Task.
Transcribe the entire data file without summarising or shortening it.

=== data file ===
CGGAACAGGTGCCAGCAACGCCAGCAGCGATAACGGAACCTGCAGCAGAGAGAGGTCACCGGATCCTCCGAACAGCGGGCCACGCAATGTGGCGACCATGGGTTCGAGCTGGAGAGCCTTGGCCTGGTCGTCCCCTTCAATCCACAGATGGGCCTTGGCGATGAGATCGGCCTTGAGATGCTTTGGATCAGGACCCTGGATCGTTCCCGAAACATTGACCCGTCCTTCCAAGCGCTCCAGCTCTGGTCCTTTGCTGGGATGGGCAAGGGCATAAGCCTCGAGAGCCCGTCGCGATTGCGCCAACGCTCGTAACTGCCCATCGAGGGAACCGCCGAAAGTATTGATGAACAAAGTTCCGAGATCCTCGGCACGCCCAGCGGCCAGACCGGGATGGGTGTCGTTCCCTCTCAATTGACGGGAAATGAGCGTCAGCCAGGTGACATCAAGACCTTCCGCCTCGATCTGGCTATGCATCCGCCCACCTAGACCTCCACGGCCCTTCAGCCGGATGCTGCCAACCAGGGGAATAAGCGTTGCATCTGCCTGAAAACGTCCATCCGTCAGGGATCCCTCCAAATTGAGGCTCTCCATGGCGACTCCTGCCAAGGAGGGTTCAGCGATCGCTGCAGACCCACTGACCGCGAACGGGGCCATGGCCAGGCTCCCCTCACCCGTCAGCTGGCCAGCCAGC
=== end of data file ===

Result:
CGGAACAGGTGCCAGCAACGCCAGCAGCGATAACGGAACCTGCAGCAGAGAGAGGTCACCGGATCCTCCGAACAGCGGGCCACGCAATGTGGCGACCATGGGTTCGAGCTGGAGAGCCTTGGCCTGGTCGTCCCCTTCAATCCACAGATGGGCCTTGGCGATGAGATCGGCCTTGAGATGCTTTGGATCAGGACCCTGGATCGTTCCCGAAACATTGACCCGTCCTTCCAAGCGCTCCAGCTCTGGTCCTTTGCTGGGATGGGCAAGGGCATAAGCCTCGAGAGCCCGTCGCGATTGCGCCAACGCTCGTAACTGCCCATCGAGGGAACCGCCGAAAGTATTGATGAACAAAGTTCCGAGATCCTCGGCACGCCCAGCGGCCAGACCGGGATGGGTGTCGTTCCCTCTCAATTGACGGGAAATGAGCGTCAGCCAGGTGACATCAAGACCTTCCGCCTCGATCTGGCTATGCATCCGCCCACCTAGACCTCCACGGCCCTTCAGCCGGATGCTGCCAACCAGGGGAATAAGCGTTGCATCTGCCTGAAAACGTCCATCCGTCAGGGATCCCTCCAAATTGAGGCTCTCCATGGCGACTCCTGCCAAGGAGGGTTCAGCGATCGCTGCAGACCCACTGACCGCGAACGGGGCCATGGCCAGGCTCCCCTCACCCGTCAGCTGGCCAGCCAGC